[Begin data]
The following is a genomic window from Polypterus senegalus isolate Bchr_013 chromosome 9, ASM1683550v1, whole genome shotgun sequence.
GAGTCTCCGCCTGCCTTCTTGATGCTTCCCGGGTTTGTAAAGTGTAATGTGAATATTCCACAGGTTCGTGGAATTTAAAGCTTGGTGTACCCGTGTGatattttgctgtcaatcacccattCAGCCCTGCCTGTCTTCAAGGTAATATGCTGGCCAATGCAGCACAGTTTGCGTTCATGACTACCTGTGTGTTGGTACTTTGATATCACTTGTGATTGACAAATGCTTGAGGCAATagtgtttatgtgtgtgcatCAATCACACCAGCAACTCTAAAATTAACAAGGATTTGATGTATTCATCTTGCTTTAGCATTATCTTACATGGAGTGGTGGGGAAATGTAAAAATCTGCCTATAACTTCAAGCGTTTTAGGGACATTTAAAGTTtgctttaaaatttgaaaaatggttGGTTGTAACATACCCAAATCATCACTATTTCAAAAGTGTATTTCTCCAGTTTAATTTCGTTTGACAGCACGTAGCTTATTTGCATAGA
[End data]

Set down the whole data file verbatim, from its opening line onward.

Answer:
The following is a genomic window from Polypterus senegalus isolate Bchr_013 chromosome 9, ASM1683550v1, whole genome shotgun sequence.
GAGTCTCCGCCTGCCTTCTTGATGCTTCCCGGGTTTGTAAAGTGTAATGTGAATATTCCACAGGTTCGTGGAATTTAAAGCTTGGTGTACCCGTGTGatattttgctgtcaatcacccattCAGCCCTGCCTGTCTTCAAGGTAATATGCTGGCCAATGCAGCACAGTTTGCGTTCATGACTACCTGTGTGTTGGTACTTTGATATCACTTGTGATTGACAAATGCTTGAGGCAATagtgtttatgtgtgtgcatCAATCACACCAGCAACTCTAAAATTAACAAGGATTTGATGTATTCATCTTGCTTTAGCATTATCTTACATGGAGTGGTGGGGAAATGTAAAAATCTGCCTATAACTTCAAGCGTTTTAGGGACATTTAAAGTTtgctttaaaatttgaaaaatggttGGTTGTAACATACCCAAATCATCACTATTTCAAAAGTGTATTTCTCCAGTTTAATTTCGTTTGACAGCACGTAGCTTATTTGCATAGA